#243 2011 BJJ World Championship Review with Alliance Jiu-Jitsu’s Fabio Gurgel and GracieMag’s Luca Atalla

by Caleb on June 12, 2011

Bruno Malfacine 2011 World BJJ Championship
Fabio Gurgel (left) celebrates with Alliance’s Bruno Malfacine at the 2011 Brazilian Jiu-Jitsu World Championship in Long Beach, California.

The 2011 Brazilian Jiu-Jitsu World Championship is behind us, and once again it served us well. We have confirmed who the best Brazilian jiu-jitsu athletes on the planet are, and all of us are even more inspired to go hit the mats and train more jiu-jitsu! With 2,300 competitors from all over the world (including the debut of Team Mongolia!), the event was the largest ever and by all accounts was a huge success.

Today on The FightWorks Podcast we will step back and reflect on the event with two important personalities from the Brazilian jiu-jitsu community.

Fabio “The General” Gurgel is one of Alliance Jiu-Jitsu‘s leaders alongside founder “Jacare” Cavalcanti. Alliance is the most successful jiu-jitsu team in recent years (possibly of all time) and by winning the most team points at the 2011 BJJ Worlds, achieved the unprecedented “Grand Slam” of jiu-jitsu competition: they won the team trophies at the European Championship, the Brazilian National Championship (also known as the “Brasileiros”), the Pan Jiu-Jitsu Championship, and now the World Championship. Fabio joins us to discuss the historic rampage Alliance has been on and possibly uncover the secret to their success.

Luca Atalla‘s perch at his editorial desk as editor-in-chief and founder of Gracie Magazine and time on the mats as a Gracie Barra black belt have given him a rare exposure to the development of jiu-jitsu over the years. Not only has Atalla reported on every BJJ World Championship, he even competed in the very first “Mundials” back in 1996. We will discuss last weekend’s jiu-jitsu stars and bright prospects, and compare this event to the early years of our sport’s competition scene.

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{ 3 comments… read them below or add one }

Chris Simamora June 12, 2011 at 9:53 am

I’d be very interested in a leadership case study of Alliance.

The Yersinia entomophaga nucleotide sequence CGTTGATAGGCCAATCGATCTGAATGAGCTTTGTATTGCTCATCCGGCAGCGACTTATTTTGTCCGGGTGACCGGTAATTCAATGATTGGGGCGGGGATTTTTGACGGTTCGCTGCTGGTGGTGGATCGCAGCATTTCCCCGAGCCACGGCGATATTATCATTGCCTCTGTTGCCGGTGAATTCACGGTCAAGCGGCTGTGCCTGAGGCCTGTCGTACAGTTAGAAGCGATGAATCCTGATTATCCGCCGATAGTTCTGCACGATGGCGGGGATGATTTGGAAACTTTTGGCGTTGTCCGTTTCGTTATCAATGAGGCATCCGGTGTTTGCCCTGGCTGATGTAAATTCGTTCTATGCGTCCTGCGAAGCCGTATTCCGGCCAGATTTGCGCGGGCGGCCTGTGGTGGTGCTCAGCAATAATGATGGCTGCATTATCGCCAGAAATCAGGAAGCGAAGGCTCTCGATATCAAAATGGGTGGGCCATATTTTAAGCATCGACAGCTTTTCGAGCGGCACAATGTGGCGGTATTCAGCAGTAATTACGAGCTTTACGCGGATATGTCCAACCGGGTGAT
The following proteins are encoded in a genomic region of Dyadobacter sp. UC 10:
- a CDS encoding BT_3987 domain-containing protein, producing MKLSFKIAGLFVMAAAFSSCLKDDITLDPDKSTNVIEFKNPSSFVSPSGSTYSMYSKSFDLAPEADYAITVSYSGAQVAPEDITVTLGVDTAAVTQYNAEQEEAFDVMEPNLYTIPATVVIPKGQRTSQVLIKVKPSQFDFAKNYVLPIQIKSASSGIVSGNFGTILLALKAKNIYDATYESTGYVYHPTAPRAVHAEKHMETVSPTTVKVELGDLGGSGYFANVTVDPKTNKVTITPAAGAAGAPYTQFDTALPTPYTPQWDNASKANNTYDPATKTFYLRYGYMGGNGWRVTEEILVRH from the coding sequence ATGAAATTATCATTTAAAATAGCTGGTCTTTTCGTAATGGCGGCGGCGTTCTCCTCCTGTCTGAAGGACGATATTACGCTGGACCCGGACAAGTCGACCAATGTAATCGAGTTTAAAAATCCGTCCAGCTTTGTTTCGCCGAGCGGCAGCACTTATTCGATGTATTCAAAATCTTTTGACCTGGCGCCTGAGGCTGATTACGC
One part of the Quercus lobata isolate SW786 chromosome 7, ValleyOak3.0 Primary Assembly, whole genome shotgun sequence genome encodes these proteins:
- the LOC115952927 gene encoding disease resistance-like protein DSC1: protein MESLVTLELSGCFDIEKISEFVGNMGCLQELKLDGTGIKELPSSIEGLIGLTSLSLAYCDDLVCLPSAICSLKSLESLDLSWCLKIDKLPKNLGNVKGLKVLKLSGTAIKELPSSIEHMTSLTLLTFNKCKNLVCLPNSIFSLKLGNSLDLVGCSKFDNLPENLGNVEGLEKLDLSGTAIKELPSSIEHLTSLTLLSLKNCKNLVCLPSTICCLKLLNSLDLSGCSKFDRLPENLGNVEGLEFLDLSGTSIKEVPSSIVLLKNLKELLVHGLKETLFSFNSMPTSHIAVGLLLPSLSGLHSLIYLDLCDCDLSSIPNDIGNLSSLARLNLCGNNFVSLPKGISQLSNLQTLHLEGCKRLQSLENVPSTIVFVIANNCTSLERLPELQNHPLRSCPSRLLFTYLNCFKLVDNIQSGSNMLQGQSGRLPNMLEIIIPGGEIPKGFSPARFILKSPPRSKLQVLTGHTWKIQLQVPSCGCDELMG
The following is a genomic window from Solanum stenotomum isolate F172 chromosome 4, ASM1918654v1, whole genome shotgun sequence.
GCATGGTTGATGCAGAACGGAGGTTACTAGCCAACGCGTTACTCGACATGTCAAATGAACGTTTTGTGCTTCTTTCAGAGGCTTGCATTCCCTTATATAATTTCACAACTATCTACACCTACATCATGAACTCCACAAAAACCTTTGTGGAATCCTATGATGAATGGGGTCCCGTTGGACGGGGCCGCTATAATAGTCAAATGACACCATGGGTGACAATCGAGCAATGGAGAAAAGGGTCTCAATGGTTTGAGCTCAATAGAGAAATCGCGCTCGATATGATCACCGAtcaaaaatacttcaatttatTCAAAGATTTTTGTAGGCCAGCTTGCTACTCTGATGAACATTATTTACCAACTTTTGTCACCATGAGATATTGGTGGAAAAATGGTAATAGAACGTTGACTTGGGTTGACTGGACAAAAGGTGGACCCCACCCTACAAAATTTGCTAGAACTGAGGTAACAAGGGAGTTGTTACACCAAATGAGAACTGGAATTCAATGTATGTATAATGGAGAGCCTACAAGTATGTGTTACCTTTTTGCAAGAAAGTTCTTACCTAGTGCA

From the sidelines, their success seems to be a combination of big, audacious, clear, concrete goal (win the grand slam) + strong leadership (Jacare and Gurgel) + standardized curriculum + strong organizational structure + a strategy that combines recruiting top students from other teams and cultivating homegrown champions.

These are the same elements that facilitate success for businesses, or any organizations.

Also, it struck me that their fundamentals class now includes self defense. Gracie Barra has gone that direction as well, and I wonder how much of that is due to the evangelizing work of Rener and Ryron Gracie, who a few years ago started a small campaign on Youtube and have built up a strong advocacy platform for reinserting self defense into jiujitsu at large.

Franck June 12, 2011 at 4:09 pm

I doubt that Alliance has been influenced by Rener and Ryron with all due respect… the lineage of Alliance goes back to Rolls Gracie…( wasn’t called Alliance of course at that time..). Also watch out for the Mongolian they have a very strong judo background and cultural wrestling history …

slideyfoot June 14, 2011 at 1:38 pm

Awesome news that you’ll be at the ADCC, Caleb! Hopefully you’ll be running a ‘coffee with the family‘ thing, like you do at the Mundials? For once, I’ll actually be able to make it, as a big BJJ event is finally coming here to the UK. Even if I don’t drink coffee. ;D

As to the previous two comments: on the one hand, there does seem to have been a renewed focus on ‘self defence’ curriculums since GracieUniversity rolled out, with its heavily pushed (but arguably dubious) self defence/’sport’ dichotomy. I don’t remember seeing so much online discussion of the topic before that program hit the market in 2009, and I definitely don’t remember so much talk about ‘sport’ jiu jitsu as some kind of separate category within BJJ.

Then again, I’ve only been training since 2006. Also, the perspective that jiu jitsu had become ‘watered down’ from an old self defence ideal isn’t anything new. Mario Sperry was saying it back in 1998, and there is of course that interview with Helio disseminated the same year, through Gracie Jiu Jitsu Advanced. Two years earlier, Pedro Carvalho also had a video series out, where again he emphasised the whole ‘self defence’ thing.

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